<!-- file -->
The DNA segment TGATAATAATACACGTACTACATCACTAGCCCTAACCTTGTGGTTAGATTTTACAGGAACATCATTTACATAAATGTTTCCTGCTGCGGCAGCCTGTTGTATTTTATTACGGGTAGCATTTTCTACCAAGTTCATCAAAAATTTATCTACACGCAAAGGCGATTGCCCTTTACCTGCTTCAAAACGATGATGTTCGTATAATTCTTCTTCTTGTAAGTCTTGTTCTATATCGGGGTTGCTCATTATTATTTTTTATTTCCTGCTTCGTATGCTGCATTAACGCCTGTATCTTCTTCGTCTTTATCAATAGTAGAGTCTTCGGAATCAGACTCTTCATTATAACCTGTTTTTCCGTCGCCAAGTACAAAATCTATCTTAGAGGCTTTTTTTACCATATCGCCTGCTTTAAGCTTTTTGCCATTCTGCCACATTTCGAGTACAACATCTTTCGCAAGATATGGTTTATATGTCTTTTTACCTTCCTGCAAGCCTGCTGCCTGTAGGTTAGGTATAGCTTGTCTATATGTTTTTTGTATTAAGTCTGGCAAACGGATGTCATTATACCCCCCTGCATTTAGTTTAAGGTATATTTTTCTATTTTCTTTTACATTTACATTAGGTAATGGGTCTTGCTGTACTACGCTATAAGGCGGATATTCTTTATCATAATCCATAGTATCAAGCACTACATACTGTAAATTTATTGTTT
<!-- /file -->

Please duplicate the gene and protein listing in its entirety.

The DNA segment TGATAATAATACACGTACTACATCACTAGCCCTAACCTTGTGGTTAGATTTTACAGGAACATCATTTACATAAATGTTTCCTGCTGCGGCAGCCTGTTGTATTTTATTACGGGTAGCATTTTCTACCAAGTTCATCAAAAATTTATCTACACGCAAAGGCGATTGCCCTTTACCTGCTTCAAAACGATGATGTTCGTATAATTCTTCTTCTTGTAAGTCTTGTTCTATATCGGGGTTGCTCATTATTATTTTTTATTTCCTGCTTCGTATGCTGCATTAACGCCTGTATCTTCTTCGTCTTTATCAATAGTAGAGTCTTCGGAATCAGACTCTTCATTATAACCTGTTTTTCCGTCGCCAAGTACAAAATCTATCTTAGAGGCTTTTTTTACCATATCGCCTGCTTTAAGCTTTTTGCCATTCTGCCACATTTCGAGTACAACATCTTTCGCAAGATATGGTTTATATGTCTTTTTACCTTCCTGCAAGCCTGCTGCCTGTAGGTTAGGTATAGCTTGTCTATATGTTTTTTGTATTAAGTCTGGCAAACGGATGTCATTATACCCCCCTGCATTTAGTTTAAGGTATATTTTTCTATTTTCTTTTACATTTACATTAGGTAATGGGTCTTGCTGTACTACGCTATAAGGCGGATATTCTTTATCATAATCCATAGTATCAAGCACTACATACTGTAAATTTATTGTTT